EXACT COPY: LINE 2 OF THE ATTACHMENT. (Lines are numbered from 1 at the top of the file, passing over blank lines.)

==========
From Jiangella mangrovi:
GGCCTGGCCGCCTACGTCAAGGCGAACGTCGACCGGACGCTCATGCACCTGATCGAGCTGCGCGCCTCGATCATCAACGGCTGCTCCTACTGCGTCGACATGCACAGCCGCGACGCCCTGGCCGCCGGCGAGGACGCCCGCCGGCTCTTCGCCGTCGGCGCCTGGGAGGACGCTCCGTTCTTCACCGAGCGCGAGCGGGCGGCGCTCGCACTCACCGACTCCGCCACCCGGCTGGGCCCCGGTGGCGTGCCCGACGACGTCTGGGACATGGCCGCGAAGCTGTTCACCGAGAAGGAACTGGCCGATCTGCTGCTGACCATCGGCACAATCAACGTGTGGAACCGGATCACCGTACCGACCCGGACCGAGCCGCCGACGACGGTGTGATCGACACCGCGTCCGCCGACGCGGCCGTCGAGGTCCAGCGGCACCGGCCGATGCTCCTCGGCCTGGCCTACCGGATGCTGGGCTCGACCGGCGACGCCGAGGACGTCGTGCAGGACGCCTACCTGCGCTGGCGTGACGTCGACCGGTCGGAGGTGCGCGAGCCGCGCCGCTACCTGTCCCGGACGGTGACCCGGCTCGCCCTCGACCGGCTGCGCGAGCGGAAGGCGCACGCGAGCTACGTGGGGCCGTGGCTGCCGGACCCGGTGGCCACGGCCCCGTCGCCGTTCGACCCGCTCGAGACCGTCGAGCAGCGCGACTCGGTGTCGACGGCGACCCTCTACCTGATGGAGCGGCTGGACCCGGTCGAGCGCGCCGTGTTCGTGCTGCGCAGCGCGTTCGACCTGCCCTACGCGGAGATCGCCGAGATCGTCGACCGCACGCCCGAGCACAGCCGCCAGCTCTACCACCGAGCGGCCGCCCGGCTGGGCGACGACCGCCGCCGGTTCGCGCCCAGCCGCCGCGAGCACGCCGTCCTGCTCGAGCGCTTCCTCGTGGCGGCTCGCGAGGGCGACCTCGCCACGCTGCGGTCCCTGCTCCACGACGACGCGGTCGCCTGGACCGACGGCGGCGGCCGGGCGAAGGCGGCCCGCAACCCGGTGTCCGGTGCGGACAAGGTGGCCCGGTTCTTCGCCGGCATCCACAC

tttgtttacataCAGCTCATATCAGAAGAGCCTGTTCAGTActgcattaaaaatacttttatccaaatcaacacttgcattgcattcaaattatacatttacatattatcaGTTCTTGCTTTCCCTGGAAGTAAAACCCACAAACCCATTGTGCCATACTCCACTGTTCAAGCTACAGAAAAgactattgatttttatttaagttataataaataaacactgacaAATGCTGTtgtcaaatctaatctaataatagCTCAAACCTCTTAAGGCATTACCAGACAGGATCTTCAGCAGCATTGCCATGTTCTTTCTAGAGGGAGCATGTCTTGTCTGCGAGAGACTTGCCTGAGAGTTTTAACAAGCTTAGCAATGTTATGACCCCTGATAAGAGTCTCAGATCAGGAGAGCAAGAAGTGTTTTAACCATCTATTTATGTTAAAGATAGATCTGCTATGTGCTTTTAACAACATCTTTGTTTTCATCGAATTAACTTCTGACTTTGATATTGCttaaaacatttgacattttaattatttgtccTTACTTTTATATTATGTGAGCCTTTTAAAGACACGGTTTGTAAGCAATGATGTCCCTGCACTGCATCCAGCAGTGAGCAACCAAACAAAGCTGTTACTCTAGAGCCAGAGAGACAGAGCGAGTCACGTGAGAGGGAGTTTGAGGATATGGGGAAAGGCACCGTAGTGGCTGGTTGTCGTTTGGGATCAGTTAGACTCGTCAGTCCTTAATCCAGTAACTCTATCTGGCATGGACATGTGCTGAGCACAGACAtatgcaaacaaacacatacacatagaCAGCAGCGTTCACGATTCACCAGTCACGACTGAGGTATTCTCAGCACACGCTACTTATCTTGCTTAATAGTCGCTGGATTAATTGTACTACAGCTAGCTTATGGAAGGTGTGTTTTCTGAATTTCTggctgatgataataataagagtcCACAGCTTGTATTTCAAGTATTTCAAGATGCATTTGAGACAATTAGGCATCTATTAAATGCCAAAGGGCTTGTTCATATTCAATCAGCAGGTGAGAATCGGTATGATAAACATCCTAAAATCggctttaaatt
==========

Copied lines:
GGCCTGGCCGCCTACGTCAAGGCGAACGTCGACCGGACGCTCATGCACCTGATCGAGCTGCGCGCCTCGATCATCAACGGCTGCTCCTACTGCGTCGACATGCACAGCCGCGACGCCCTGGCCGCCGGCGAGGACGCCCGCCGGCTCTTCGCCGTCGGCGCCTGGGAGGACGCTCCGTTCTTCACCGAGCGCGAGCGGGCGGCGCTCGCACTCACCGACTCCGCCACCCGGCTGGGCCCCGGTGGCGTGCCCGACGACGTCTGGGACATGGCCGCGAAGCTGTTCACCGAGAAGGAACTGGCCGATCTGCTGCTGACCATCGGCACAATCAACGTGTGGAACCGGATCACCGTACCGACCCGGACCGAGCCGCCGACGACGGTGTGATCGACACCGCGTCCGCCGACGCGGCCGTCGAGGTCCAGCGGCACCGGCCGATGCTCCTCGGCCTGGCCTACCGGATGCTGGGCTCGACCGGCGACGCCGAGGACGTCGTGCAGGACGCCTACCTGCGCTGGCGTGACGTCGACCGGTCGGAGGTGCGCGAGCCGCGCCGCTACCTGTCCCGGACGGTGACCCGGCTCGCCCTCGACCGGCTGCGCGAGCGGAAGGCGCACGCGAGCTACGTGGGGCCGTGGCTGCCGGACCCGGTGGCCACGGCCCCGTCGCCGTTCGACCCGCTCGAGACCGTCGAGCAGCGCGACTCGGTGTCGACGGCGACCCTCTACCTGATGGAGCGGCTGGACCCGGTCGAGCGCGCCGTGTTCGTGCTGCGCAGCGCGTTCGACCTGCCCTACGCGGAGATCGCCGAGATCGTCGACCGCACGCCCGAGCACAGCCGCCAGCTCTACCACCGAGCGGCCGCCCGGCTGGGCGACGACCGCCGCCGGTTCGCGCCCAGCCGCCGCGAGCACGCCGTCCTGCTCGAGCGCTTCCTCGTGGCGGCTCGCGAGGGCGACCTCGCCACGCTGCGGTCCCTGCTCCACGACGACGCGGTCGCCTGGACCGACGGCGGCGGCCGGGCGAAGGCGGCCCGCAACCCGGTGTCCGGTGCGGACAAGGTGGCCCGGTTCTTCGCCGGCATCCACAC